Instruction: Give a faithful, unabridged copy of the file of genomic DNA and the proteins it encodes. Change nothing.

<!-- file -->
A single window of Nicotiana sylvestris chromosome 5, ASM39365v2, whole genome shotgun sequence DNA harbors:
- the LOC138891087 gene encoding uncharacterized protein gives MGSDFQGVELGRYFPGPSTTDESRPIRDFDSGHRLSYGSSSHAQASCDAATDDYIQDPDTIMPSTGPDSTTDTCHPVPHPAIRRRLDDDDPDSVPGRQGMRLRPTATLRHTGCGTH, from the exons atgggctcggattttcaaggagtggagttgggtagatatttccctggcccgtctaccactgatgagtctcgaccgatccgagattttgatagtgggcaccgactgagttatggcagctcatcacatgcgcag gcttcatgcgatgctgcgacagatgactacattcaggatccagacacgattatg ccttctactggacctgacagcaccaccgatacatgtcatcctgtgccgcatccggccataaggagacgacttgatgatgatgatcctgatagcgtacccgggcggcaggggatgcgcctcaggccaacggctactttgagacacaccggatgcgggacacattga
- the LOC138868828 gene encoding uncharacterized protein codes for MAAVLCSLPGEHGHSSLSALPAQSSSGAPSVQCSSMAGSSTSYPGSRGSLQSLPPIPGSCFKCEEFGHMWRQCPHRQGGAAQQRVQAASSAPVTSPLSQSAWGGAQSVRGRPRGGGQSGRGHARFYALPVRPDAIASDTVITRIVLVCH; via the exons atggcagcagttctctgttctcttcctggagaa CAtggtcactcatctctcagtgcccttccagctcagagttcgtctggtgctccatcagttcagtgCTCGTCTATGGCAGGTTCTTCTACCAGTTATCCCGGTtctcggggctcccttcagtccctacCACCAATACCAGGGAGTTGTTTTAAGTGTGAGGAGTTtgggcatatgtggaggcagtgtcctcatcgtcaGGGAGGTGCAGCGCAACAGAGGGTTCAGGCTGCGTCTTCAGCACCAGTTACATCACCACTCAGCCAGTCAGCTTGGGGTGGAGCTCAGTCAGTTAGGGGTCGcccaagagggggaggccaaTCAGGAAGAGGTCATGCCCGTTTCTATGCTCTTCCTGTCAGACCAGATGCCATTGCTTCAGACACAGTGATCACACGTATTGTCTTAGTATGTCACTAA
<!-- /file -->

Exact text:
A single window of Nicotiana sylvestris chromosome 5, ASM39365v2, whole genome shotgun sequence DNA harbors:
- the LOC138891087 gene encoding uncharacterized protein gives MGSDFQGVELGRYFPGPSTTDESRPIRDFDSGHRLSYGSSSHAQASCDAATDDYIQDPDTIMPSTGPDSTTDTCHPVPHPAIRRRLDDDDPDSVPGRQGMRLRPTATLRHTGCGTH, from the exons atgggctcggattttcaaggagtggagttgggtagatatttccctggcccgtctaccactgatgagtctcgaccgatccgagattttgatagtgggcaccgactgagttatggcagctcatcacatgcgcag gcttcatgcgatgctgcgacagatgactacattcaggatccagacacgattatg ccttctactggacctgacagcaccaccgatacatgtcatcctgtgccgcatccggccataaggagacgacttgatgatgatgatcctgatagcgtacccgggcggcaggggatgcgcctcaggccaacggctactttgagacacaccggatgcgggacacattga
- the LOC138868828 gene encoding uncharacterized protein codes for MAAVLCSLPGEHGHSSLSALPAQSSSGAPSVQCSSMAGSSTSYPGSRGSLQSLPPIPGSCFKCEEFGHMWRQCPHRQGGAAQQRVQAASSAPVTSPLSQSAWGGAQSVRGRPRGGGQSGRGHARFYALPVRPDAIASDTVITRIVLVCH; via the exons atggcagcagttctctgttctcttcctggagaa CAtggtcactcatctctcagtgcccttccagctcagagttcgtctggtgctccatcagttcagtgCTCGTCTATGGCAGGTTCTTCTACCAGTTATCCCGGTtctcggggctcccttcagtccctacCACCAATACCAGGGAGTTGTTTTAAGTGTGAGGAGTTtgggcatatgtggaggcagtgtcctcatcgtcaGGGAGGTGCAGCGCAACAGAGGGTTCAGGCTGCGTCTTCAGCACCAGTTACATCACCACTCAGCCAGTCAGCTTGGGGTGGAGCTCAGTCAGTTAGGGGTCGcccaagagggggaggccaaTCAGGAAGAGGTCATGCCCGTTTCTATGCTCTTCCTGTCAGACCAGATGCCATTGCTTCAGACACAGTGATCACACGTATTGTCTTAGTATGTCACTAA